Kim Potter, the now-former Brooklyn Center, Minn., police officer who shot and killed Daunte Wright during a traffic stop Sunday, was charged with second-degree manslaughter Wednesday. For activists and community members who have been demanding justice for Wright since the day of the shooting—and are likely already on edge due to the Derek Chauvin trial over the death of George Floyd—the charge will easily fall short of true accountability even if she is found guilty.
In Minnesota, second-degree manslaughter applies when authorities allege a person causes someone’s death by “culpable negligence whereby the person creates an unreasonable risk, and consciously takes chances of causing death or great bodily harm to another.”
Someone convicted of this charge would face a sentence of up to 10 years in prison and/or a fine of up to $20,000.
With the exception of “back the blue” enthusiasts who will at least pretend to believe that a 26-year police veteran mistook her service weapon for a taser, no one is going to be satisfied with Potter facing a maximum of a decade in prison and/or a low five-figure fine.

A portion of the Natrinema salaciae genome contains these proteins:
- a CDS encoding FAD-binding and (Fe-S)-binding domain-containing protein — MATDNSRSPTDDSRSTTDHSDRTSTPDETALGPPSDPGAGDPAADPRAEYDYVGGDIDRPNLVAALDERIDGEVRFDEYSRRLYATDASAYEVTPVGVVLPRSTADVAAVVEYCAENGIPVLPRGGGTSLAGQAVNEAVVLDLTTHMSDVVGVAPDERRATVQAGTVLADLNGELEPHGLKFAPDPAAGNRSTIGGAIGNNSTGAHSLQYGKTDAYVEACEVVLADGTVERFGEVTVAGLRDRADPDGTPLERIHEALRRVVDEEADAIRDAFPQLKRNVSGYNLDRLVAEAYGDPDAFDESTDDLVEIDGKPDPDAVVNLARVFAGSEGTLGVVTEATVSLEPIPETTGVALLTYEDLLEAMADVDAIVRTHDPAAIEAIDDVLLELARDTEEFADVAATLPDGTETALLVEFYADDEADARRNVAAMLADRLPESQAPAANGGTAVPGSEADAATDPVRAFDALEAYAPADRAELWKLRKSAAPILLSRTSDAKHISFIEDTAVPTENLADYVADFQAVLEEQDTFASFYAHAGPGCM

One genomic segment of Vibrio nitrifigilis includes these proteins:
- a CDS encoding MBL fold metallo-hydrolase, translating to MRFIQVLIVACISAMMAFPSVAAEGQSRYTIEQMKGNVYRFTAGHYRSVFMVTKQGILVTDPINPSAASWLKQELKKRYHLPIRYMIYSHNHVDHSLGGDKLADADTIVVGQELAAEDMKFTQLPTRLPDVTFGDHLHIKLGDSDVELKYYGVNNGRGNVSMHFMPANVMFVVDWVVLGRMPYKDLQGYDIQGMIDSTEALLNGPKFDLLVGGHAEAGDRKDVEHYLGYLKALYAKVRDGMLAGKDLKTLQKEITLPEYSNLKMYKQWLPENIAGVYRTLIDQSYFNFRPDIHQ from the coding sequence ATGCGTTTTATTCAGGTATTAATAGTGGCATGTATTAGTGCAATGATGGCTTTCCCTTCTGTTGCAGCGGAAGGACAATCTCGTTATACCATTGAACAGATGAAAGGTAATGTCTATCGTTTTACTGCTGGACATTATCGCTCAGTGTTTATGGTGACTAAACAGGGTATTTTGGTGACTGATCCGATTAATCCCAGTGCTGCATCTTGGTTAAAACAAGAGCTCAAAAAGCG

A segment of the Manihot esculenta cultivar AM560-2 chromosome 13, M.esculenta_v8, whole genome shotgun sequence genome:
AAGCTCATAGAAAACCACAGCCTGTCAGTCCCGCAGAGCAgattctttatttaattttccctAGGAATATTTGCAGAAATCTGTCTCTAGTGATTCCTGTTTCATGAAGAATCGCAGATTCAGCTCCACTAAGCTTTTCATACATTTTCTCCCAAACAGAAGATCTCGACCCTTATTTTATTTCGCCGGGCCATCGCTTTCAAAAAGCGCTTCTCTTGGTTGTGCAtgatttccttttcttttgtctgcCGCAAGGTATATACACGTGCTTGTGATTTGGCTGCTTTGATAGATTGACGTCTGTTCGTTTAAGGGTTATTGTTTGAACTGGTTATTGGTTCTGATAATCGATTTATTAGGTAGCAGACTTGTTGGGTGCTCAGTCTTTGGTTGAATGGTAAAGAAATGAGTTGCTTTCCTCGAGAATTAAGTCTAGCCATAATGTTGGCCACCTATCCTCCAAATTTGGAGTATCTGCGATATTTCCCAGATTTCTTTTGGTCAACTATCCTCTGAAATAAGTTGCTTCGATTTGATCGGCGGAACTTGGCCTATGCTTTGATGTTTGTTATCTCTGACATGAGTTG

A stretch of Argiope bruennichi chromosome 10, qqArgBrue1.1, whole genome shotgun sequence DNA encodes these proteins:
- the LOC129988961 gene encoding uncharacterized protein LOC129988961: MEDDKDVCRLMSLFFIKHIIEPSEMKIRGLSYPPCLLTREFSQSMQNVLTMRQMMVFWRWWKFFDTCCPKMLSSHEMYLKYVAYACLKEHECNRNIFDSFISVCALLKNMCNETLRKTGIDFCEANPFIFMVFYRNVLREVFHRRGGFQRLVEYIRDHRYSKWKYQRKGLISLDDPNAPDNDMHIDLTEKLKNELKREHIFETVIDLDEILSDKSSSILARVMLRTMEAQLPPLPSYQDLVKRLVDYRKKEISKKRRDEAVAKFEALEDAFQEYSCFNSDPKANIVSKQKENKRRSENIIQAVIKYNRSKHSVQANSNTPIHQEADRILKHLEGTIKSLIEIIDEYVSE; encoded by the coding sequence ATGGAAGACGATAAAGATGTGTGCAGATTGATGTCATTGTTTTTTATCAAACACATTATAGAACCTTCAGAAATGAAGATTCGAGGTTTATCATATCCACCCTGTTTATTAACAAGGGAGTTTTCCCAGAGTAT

The Minnesota Bureau of Criminal Apprehension announced Wednesday that Potter had been taken into custody around 11:30 a.m. and that she will be booked into Hennepin County Jail.
The BCA also noted that “This remains an active and ongoing investigation,” and that “The BCA has been and will continue to work with the Washington County Attorney’s Office as the case progresses.”
As The Root previously reported, Potter, along with Brooklyn Center Police Chief Tim Gannon, resigned from the force Tuesday amid outrage over the shooting, but police officials maintain that Wright’s death was an accident.
So we’re looking at another uphill battle with hopes that some semblance of justice will be the result. Of course, while we’re currently witnessing the convention of blue-on-Black gaslighting and victim-blaming that is the Chauvin trial, those of us who are tired of the extrajudicial executions of Black people at the hands of police are going to have a tough time finding the energy to sit through another trial that may or may not end in a guilty verdict.
The people are already exhausted, and if Wright’s story has taught us anything, it’s that all the protesting in the world doesn’t seem to deter cops from being excessive in the way they deal with Black suspects.